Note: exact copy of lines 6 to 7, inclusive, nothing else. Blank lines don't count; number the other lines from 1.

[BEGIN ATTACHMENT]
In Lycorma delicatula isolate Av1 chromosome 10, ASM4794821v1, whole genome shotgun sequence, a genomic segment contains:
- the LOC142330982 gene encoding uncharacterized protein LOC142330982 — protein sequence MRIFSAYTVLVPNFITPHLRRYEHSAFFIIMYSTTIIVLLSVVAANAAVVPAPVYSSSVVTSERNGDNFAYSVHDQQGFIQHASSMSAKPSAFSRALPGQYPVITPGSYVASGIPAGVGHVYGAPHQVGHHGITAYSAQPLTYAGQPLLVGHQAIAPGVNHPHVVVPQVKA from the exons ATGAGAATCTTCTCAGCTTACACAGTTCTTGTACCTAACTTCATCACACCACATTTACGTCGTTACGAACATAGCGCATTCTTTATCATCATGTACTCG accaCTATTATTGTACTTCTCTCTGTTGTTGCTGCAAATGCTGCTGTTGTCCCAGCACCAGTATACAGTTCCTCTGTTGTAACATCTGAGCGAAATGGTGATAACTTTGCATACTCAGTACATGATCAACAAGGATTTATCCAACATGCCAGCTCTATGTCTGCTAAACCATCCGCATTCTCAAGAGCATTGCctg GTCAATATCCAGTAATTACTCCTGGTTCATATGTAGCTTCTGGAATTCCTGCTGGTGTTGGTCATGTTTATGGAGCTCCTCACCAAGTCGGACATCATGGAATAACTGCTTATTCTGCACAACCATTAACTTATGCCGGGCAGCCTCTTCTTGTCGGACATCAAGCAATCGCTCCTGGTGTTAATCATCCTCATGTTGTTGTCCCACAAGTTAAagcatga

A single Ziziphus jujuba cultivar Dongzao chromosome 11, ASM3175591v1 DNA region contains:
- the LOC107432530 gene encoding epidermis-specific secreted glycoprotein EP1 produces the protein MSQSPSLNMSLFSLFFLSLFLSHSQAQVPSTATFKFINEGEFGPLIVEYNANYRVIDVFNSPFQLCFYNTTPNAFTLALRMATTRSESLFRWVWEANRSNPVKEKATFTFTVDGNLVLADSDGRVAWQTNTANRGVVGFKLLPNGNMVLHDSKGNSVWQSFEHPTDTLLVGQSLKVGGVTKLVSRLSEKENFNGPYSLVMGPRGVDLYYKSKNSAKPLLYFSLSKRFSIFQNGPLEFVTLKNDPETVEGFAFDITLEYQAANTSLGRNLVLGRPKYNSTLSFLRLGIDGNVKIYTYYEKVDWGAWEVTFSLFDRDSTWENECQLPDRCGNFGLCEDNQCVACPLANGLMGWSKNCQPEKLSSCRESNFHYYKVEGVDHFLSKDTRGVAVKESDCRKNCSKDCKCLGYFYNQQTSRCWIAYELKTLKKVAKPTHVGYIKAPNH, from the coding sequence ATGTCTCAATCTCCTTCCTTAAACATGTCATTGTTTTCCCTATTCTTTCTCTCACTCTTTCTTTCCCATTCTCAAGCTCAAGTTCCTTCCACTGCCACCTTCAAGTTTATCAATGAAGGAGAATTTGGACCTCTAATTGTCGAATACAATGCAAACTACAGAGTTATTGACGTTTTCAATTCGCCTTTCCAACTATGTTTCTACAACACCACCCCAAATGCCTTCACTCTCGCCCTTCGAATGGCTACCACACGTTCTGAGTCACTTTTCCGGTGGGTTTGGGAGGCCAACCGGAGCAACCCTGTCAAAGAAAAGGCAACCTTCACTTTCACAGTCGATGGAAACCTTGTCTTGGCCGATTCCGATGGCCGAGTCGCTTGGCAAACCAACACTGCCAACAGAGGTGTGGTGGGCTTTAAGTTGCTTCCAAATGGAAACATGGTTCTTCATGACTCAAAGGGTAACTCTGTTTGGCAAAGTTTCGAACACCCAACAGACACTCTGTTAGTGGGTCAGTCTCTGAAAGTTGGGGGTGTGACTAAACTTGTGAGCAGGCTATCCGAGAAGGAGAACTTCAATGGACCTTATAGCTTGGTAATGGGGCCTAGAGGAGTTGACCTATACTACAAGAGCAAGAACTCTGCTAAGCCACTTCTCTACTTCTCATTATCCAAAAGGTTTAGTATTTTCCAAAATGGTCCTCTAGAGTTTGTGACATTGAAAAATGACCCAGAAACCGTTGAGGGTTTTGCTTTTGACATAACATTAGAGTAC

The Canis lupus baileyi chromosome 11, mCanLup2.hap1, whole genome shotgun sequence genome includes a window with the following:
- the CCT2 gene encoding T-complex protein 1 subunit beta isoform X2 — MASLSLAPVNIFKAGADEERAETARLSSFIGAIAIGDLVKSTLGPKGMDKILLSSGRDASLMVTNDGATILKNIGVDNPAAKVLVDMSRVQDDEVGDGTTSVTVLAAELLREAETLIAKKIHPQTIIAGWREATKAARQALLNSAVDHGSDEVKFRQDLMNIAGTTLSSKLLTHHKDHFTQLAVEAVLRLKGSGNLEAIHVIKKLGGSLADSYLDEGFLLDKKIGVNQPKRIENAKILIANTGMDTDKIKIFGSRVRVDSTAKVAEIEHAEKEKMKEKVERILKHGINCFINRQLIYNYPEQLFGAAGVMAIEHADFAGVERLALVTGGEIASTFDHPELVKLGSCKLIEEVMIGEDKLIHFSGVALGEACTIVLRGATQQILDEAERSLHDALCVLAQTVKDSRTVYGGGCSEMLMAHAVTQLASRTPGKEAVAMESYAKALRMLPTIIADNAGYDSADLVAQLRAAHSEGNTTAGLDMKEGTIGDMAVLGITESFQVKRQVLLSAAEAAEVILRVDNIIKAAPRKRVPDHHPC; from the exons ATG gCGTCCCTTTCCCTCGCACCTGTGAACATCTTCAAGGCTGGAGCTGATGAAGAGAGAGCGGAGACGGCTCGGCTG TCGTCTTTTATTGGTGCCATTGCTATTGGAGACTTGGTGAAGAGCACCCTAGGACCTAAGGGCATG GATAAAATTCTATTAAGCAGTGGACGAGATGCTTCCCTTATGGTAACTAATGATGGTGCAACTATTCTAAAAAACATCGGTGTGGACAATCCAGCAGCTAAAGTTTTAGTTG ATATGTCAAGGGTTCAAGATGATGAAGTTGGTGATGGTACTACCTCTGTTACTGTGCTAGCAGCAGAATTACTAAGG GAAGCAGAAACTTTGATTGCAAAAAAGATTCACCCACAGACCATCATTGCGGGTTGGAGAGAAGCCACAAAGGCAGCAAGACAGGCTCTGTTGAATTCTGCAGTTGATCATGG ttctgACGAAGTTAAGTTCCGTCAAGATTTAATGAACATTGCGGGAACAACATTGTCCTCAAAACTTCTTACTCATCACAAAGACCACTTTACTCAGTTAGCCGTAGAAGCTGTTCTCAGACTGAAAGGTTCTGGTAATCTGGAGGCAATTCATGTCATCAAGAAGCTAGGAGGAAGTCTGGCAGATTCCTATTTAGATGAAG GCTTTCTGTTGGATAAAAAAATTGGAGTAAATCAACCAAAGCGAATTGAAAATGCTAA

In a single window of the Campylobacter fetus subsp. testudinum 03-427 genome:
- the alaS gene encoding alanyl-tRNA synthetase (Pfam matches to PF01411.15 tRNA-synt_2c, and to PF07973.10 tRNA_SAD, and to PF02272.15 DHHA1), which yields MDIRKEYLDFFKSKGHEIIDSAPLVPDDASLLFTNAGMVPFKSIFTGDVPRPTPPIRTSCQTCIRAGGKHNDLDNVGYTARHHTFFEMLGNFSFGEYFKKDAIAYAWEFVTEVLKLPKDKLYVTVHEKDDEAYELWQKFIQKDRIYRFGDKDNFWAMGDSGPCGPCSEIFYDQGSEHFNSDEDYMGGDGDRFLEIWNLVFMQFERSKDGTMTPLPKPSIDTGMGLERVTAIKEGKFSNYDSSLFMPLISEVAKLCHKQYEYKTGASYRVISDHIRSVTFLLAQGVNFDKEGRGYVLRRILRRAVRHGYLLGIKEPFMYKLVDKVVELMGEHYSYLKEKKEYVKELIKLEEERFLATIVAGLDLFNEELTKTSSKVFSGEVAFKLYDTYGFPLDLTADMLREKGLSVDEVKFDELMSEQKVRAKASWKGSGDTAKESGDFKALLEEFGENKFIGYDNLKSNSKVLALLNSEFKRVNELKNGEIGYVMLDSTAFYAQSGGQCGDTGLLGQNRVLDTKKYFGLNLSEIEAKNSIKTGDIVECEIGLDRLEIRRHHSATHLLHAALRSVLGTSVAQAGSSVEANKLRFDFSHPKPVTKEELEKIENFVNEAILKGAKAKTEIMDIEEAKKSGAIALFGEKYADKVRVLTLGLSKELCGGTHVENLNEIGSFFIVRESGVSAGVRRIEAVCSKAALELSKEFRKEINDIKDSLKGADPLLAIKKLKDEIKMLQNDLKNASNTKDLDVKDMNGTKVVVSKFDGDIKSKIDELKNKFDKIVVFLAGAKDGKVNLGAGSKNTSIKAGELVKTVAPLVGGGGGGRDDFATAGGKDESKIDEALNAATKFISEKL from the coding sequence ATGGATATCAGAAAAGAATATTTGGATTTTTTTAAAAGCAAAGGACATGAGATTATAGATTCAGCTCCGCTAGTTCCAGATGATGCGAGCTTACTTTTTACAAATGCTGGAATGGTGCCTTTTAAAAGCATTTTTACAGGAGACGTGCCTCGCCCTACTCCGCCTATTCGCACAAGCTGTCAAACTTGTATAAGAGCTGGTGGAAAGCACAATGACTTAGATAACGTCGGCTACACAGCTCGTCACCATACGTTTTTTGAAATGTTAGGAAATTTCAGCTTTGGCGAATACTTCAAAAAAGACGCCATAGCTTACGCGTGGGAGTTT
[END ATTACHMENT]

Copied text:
- the CCT2 gene encoding T-complex protein 1 subunit beta isoform X2 — MASLSLAPVNIFKAGADEERAETARLSSFIGAIAIGDLVKSTLGPKGMDKILLSSGRDASLMVTNDGATILKNIGVDNPAAKVLVDMSRVQDDEVGDGTTSVTVLAAELLREAETLIAKKIHPQTIIAGWREATKAARQALLNSAVDHGSDEVKFRQDLMNIAGTTLSSKLLTHHKDHFTQLAVEAVLRLKGSGNLEAIHVIKKLGGSLADSYLDEGFLLDKKIGVNQPKRIENAKILIANTGMDTDKIKIFGSRVRVDSTAKVAEIEHAEKEKMKEKVERILKHGINCFINRQLIYNYPEQLFGAAGVMAIEHADFAGVERLALVTGGEIASTFDHPELVKLGSCKLIEEVMIGEDKLIHFSGVALGEACTIVLRGATQQILDEAERSLHDALCVLAQTVKDSRTVYGGGCSEMLMAHAVTQLASRTPGKEAVAMESYAKALRMLPTIIADNAGYDSADLVAQLRAAHSEGNTTAGLDMKEGTIGDMAVLGITESFQVKRQVLLSAAEAAEVILRVDNIIKAAPRKRVPDHHPC; from the exons ATG gCGTCCCTTTCCCTCGCACCTGTGAACATCTTCAAGGCTGGAGCTGATGAAGAGAGAGCGGAGACGGCTCGGCTG TCGTCTTTTATTGGTGCCATTGCTATTGGAGACTTGGTGAAGAGCACCCTAGGACCTAAGGGCATG GATAAAATTCTATTAAGCAGTGGACGAGATGCTTCCCTTATGGTAACTAATGATGGTGCAACTATTCTAAAAAACATCGGTGTGGACAATCCAGCAGCTAAAGTTTTAGTTG ATATGTCAAGGGTTCAAGATGATGAAGTTGGTGATGGTACTACCTCTGTTACTGTGCTAGCAGCAGAATTACTAAGG GAAGCAGAAACTTTGATTGCAAAAAAGATTCACCCACAGACCATCATTGCGGGTTGGAGAGAAGCCACAAAGGCAGCAAGACAGGCTCTGTTGAATTCTGCAGTTGATCATGG ttctgACGAAGTTAAGTTCCGTCAAGATTTAATGAACATTGCGGGAACAACATTGTCCTCAAAACTTCTTACTCATCACAAAGACCACTTTACTCAGTTAGCCGTAGAAGCTGTTCTCAGACTGAAAGGTTCTGGTAATCTGGAGGCAATTCATGTCATCAAGAAGCTAGGAGGAAGTCTGGCAGATTCCTATTTAGATGAAG GCTTTCTGTTGGATAAAAAAATTGGAGTAAATCAACCAAAGCGAATTGAAAATGCTAA

In a single window of the Campylobacter fetus subsp. testudinum 03-427 genome: